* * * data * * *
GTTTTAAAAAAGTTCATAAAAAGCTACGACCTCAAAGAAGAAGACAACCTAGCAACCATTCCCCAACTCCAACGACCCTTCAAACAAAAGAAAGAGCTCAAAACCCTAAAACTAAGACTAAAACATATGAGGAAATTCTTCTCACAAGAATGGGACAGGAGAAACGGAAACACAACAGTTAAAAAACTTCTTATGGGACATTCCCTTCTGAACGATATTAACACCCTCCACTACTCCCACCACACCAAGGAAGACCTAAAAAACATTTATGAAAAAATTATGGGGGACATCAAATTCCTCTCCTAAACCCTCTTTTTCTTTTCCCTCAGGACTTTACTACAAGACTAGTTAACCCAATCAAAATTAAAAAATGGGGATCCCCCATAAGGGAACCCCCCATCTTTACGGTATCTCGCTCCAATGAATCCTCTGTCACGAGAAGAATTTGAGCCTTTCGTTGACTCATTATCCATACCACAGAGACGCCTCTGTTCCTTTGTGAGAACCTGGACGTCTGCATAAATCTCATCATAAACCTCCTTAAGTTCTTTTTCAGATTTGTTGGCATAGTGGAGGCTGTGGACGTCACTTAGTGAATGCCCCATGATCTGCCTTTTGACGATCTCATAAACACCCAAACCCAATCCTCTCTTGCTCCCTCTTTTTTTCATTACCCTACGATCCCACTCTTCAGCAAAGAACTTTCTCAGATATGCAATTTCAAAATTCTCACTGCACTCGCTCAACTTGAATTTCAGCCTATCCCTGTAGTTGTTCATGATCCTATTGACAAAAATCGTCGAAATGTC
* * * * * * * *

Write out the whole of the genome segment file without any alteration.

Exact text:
GTTTTAAAAAAGTTCATAAAAAGCTACGACCTCAAAGAAGAAGACAACCTAGCAACCATTCCCCAACTCCAACGACCCTTCAAACAAAAGAAAGAGCTCAAAACCCTAAAACTAAGACTAAAACATATGAGGAAATTCTTCTCACAAGAATGGGACAGGAGAAACGGAAACACAACAGTTAAAAAACTTCTTATGGGACATTCCCTTCTGAACGATATTAACACCCTCCACTACTCCCACCACACCAAGGAAGACCTAAAAAACATTTATGAAAAAATTATGGGGGACATCAAATTCCTCTCCTAAACCCTCTTTTTCTTTTCCCTCAGGACTTTACTACAAGACTAGTTAACCCAATCAAAATTAAAAAATGGGGATCCCCCATAAGGGAACCCCCCATCTTTACGGTATCTCGCTCCAATGAATCCTCTGTCACGAGAAGAATTTGAGCCTTTCGTTGACTCATTATCCATACCACAGAGACGCCTCTGTTCCTTTGTGAGAACCTGGACGTCTGCATAAATCTCATCATAAACCTCCTTAAGTTCTTTTTCAGATTTGTTGGCATAGTGGAGGCTGTGGACGTCACTTAGTGAATGCCCCATGATCTGCCTTTTGACGATCTCATAAACACCCAAACCCAATCCTCTCTTGCTCCCTCTTTTTTTCATTACCCTACGATCCCACTCTTCAGCAAAGAACTTTCTCAGATATGCAATTTCAAAATTCTCACTGCACTCGCTCAACTTGAATTTCAGCCTATCCCTGTAGTTGTTCATGATCCTATTGACAAAAATCGTCGAAATGTC